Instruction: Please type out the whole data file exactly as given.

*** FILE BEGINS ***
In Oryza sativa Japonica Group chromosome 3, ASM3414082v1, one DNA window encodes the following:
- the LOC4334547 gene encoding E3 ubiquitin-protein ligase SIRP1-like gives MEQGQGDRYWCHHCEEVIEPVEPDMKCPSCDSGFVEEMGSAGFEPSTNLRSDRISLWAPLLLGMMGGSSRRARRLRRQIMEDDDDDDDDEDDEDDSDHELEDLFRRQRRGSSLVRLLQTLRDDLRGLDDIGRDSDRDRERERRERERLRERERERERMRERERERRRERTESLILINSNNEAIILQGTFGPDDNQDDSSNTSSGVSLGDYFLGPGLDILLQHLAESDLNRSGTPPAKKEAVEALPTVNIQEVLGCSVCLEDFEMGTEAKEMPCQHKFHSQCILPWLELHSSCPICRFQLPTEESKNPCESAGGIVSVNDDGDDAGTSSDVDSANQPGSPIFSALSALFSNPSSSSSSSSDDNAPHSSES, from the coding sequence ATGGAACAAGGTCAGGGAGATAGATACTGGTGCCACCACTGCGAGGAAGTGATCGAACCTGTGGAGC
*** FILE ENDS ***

In Oryza sativa Japonica Group chromosome 3, ASM3414082v1, one DNA window encodes the following:
- the LOC4334547 gene encoding E3 ubiquitin-protein ligase SIRP1-like gives MEQGQGDRYWCHHCEEVIEPVEPDMKCPSCDSGFVEEMGSAGFEPSTNLRSDRISLWAPLLLGMMGGSSRRARRLRRQIMEDDDDDDDDEDDEDDSDHELEDLFRRQRRGSSLVRLLQTLRDDLRGLDDIGRDSDRDRERERRERERLRERERERERMRERERERRRERTESLILINSNNEAIILQGTFGPDDNQDDSSNTSSGVSLGDYFLGPGLDILLQHLAESDLNRSGTPPAKKEAVEALPTVNIQEVLGCSVCLEDFEMGTEAKEMPCQHKFHSQCILPWLELHSSCPICRFQLPTEESKNPCESAGGIVSVNDDGDDAGTSSDVDSANQPGSPIFSALSALFSNPSSSSSSSSDDNAPHSSES, from the coding sequence ATGGAACAAGGTCAGGGAGATAGATACTGGTGCCACCACTGCGAGGAAGTGATCGAACCTGTGGAGC